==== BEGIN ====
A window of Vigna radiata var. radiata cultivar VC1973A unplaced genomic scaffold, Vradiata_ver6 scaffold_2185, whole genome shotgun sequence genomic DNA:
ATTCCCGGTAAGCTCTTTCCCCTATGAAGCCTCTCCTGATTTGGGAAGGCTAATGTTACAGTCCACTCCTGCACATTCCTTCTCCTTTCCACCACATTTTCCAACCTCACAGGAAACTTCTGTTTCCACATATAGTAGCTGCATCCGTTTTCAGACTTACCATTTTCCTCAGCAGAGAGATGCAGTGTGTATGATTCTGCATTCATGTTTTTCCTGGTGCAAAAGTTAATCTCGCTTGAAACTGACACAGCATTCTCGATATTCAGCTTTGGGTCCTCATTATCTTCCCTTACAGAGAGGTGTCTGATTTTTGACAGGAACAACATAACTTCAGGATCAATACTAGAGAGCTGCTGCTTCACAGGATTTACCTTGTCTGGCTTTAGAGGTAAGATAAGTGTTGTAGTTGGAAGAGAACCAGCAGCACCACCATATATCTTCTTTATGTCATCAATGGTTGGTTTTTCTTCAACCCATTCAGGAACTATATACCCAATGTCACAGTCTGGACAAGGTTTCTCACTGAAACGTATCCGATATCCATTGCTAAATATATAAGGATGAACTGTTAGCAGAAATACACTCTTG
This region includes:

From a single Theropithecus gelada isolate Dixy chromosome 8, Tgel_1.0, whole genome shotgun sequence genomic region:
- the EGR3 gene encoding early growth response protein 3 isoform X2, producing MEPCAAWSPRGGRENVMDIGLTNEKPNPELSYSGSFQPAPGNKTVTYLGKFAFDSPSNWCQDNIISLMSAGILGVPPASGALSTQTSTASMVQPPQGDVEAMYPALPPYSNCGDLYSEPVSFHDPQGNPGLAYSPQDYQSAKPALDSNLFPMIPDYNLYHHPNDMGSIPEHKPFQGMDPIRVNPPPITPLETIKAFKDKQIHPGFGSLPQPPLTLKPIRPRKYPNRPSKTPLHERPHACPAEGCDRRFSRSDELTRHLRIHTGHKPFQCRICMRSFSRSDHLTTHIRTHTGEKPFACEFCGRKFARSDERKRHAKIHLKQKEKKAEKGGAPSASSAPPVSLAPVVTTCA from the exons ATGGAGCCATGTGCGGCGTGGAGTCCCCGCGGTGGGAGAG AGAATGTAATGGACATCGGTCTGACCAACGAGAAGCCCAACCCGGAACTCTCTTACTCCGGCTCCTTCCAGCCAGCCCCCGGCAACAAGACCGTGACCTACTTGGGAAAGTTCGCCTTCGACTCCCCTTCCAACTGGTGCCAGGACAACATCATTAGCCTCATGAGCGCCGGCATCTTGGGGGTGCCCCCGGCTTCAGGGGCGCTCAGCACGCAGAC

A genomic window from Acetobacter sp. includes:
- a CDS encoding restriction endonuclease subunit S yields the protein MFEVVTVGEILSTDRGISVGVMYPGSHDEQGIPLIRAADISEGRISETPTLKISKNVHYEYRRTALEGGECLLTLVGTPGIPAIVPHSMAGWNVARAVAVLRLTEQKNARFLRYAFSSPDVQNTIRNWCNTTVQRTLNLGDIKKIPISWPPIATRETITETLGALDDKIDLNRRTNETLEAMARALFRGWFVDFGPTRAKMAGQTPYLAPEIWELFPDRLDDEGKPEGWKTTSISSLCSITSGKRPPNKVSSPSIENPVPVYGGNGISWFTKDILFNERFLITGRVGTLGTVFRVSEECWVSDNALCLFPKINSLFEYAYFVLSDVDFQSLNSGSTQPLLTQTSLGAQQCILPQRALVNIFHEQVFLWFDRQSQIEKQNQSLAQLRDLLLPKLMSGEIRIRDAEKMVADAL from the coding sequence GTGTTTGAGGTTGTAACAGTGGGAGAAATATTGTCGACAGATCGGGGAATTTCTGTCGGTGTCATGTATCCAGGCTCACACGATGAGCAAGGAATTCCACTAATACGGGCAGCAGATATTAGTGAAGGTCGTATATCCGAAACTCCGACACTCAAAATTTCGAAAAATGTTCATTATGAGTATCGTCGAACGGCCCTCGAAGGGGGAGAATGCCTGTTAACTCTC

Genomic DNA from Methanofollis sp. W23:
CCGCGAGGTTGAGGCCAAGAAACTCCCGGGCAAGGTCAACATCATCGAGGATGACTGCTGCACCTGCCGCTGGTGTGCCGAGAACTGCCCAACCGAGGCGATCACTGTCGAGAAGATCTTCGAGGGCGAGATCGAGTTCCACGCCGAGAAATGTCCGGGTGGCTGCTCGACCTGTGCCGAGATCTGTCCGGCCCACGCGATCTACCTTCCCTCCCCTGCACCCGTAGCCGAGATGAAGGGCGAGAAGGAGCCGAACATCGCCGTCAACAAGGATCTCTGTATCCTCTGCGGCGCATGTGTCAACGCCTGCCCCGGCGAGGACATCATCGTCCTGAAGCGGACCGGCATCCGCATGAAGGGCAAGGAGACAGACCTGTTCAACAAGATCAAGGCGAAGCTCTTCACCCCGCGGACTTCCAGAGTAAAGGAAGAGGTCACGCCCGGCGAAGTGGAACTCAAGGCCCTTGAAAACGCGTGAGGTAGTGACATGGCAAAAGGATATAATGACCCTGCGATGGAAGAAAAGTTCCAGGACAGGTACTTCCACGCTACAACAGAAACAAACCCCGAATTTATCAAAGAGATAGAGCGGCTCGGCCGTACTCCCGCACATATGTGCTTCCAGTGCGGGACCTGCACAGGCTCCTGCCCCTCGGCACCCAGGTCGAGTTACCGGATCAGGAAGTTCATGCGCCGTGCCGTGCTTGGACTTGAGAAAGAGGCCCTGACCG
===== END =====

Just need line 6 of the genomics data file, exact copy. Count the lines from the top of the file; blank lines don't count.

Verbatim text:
A genomic window from Acetobacter sp. includes: